Under the Federal Insecticide, Fungicide, and Rodenticide Act (FIFRA), EPA approves the use of pesticides subject to certain controls through a registration decision, including antimicrobial pesticides like EtO. EPA is now proposing to increase control measures on the use of EtO in the Proposed Interim Decision, such as:
- Prohibiting certain uses of EtO where alternatives exist including use in museums, archival settings, beekeeping, some cosmetics, and musical instruments;
- Reducing the amount of EtO that may be applied for medical device sterilization while meeting applicable standards for sterility assurance;
- Requiring engineering controls that reduce worker exposures to EtO, such as automation or emissions capture technology; and
- Mandating personal protective equipment (PPE) in sterilization facilities when EtO is detected using state-of-the-art monitoring technology.
Successful implementation of some measures
Some commercial sterilization facilities have already successfully implemented some of these measures, including reducing the amount of EtO used for sterilization and installing engineering controls that reduce worker and community exposures. EPA’s proposal would now require these measures nationwide to further protect workers at EtO commercial sterilization facilities and healthcare facilities and people in communities near these facilities. The proposal includes different timelines for controls depending on their complexity and feasibility. For example, workers can use respirators far more quickly than it takes to reengineer control systems.
EPA is proposing unprecedented real-time monitoring of EtO using technology that can accurately measure EtO within sterilization facilities down to 10 parts per billion (ppb). If levels surpass 10 ppb, workers would be required to wear PPE. EPA is also instructing industry to develop technologies and methods to identify lower concentrations of EtO, below 10 parts per billion (ppb), inside contract sterilization facilities.
EPA’s proposal also includes new data collection and reporting requirements that would help identify and improve protective monitoring technologies and assess the effectiveness of the proposed mitigation measures. Based on this data, EPA intends to initiate the next round of registration review for EtO earlier than the mandated timeframe, including assessing these measures and incorporating additional protections based on advances in technology that occur.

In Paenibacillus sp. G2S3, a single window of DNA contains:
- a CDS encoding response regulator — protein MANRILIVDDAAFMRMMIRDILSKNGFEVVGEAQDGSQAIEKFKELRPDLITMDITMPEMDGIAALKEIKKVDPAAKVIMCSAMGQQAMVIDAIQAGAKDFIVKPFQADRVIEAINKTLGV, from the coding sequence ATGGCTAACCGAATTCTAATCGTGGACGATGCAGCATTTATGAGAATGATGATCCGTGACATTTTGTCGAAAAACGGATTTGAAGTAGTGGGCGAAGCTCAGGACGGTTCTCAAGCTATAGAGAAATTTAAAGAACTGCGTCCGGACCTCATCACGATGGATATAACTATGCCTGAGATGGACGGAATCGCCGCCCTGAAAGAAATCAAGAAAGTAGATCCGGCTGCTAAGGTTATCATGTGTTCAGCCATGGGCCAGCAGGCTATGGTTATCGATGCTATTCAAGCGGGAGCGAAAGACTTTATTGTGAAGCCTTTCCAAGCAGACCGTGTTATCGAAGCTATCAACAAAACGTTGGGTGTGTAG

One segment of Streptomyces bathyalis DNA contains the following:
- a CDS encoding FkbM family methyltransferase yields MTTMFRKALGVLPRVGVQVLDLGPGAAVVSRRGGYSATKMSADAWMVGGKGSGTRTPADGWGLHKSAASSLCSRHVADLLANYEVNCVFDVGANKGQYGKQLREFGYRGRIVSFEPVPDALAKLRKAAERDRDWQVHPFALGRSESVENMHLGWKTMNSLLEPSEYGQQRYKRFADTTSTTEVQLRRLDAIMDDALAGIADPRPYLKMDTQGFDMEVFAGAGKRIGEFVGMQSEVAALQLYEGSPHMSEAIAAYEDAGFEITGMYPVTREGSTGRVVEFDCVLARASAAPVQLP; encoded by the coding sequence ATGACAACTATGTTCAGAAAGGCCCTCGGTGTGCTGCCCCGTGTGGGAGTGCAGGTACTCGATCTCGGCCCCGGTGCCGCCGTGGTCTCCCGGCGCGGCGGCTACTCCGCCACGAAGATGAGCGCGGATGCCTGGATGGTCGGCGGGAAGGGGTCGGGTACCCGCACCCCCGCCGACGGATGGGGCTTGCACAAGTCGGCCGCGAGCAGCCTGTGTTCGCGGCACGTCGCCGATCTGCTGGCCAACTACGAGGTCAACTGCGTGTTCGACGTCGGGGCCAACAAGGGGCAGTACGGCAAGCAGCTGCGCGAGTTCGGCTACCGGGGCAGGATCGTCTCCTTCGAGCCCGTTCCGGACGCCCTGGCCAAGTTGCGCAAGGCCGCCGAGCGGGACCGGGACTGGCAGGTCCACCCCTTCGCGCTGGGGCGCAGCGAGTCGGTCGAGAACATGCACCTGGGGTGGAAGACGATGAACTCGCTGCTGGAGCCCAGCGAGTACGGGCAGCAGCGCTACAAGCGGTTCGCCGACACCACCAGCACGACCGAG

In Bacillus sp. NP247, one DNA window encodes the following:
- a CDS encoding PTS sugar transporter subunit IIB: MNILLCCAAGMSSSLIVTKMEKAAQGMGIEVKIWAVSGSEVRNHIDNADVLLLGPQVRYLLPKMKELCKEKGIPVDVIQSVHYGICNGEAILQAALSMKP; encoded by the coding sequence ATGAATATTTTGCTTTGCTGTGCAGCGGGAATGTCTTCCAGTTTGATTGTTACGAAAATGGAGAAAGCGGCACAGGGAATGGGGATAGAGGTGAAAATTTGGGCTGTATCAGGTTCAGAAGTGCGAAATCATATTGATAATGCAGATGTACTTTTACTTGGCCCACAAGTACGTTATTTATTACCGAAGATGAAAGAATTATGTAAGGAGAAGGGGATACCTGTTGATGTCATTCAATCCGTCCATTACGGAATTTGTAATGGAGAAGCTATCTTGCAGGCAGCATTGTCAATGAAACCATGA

EPA proposal driven by latest science
EPA is moving urgently to advance these new protections based on the Agency’s latest assessment of cancer risks from EtO exposure in occupational settings, which are more significant than previously understood. Of note, EPA has not found that routine exposure to EtO from these facilities causes short-term or acute health risks.
EPA’s new analysis estimates the additional lifetime cancer risk associated with continuous workplace exposure to EtO for 8 hours a day, for 240 days per year, over a period of 35 years in an occupational setting is between 1 in 36 and 1 in 10 for workers who apply EtO in sterilization facilities, and between 1 in 25 and 1 in 12 for workers who apply EtO in healthcare facilities. These risks can be reduced through measures that have already been taken or can be taken immediately by increasing access to personal protective equipment, adequate ventilation, and safety protocols to avoid direct contact with EtO. As stated above, many facilities have already successfully implemented these measures, reducing risks.
Indirect long-term exposure leads to elevated risk
In commercial sterilization facilities, EPA also found that continuous, long-term exposure to EtO could lead to elevated cancer risk for workers who do not directly handle EtO but work in other areas of these facilities. The Agency’s proposed mitigations will reduce risk for people who may be exposed to EtO in or near these settings and many facilities are already taking these measures or can take additional measures immediately.
Last year, EPA released the latest available information on air emissions of EtO from these facilities and undertook extensive engagement with communities where EPA identified the potential for elevated lifetime cancer risks due to long-term exposure to EtO. The Clean Air Act standards EPA is proposing today would, if finalized, reduce lifetime cancer risks for people who live near all commercial sterilizers.
For more information about EPA’s risk findings, visit EPA’s webpage and/or read EPA’s Draft Risk Assessment Addendum.
EPA is encouraging stakeholders, including community, industry and public health leaders to participate in the public comment process for each action released today as the Agency strives to reduce risk from EtO while also ensuring continued availability of sterile medical devices that the American public relies upon. EPA’s Proposed Interim Decision and EPA’s Draft Risk Assessment Addendum, can be found on EPA’s website and will soon be in docket EPA-HQ-OPP-2013-0244 at www.regulations.gov. EPA’s proposed revisions to the air emission standards for commercial sterilization facilities, can be found by visiting docket EPA-HQ-OAR-2019-0178 at www.regulations.gov. Both dockets will be open for public comment for 60 days after publication in the Federal Register.
EPA will also host a public webinar on May 1, 2023, at 8:00 pm ET to discuss proposals and risk assessment. Information for the public to register for the webinar will be available on EPA’s Hazardous Air Pollutants: Ethylene Oxide (EtO) webpage. For those who are unable to attend, EPA will post a recording of the webinar on the Agency’s website.
Visit EPA for more information.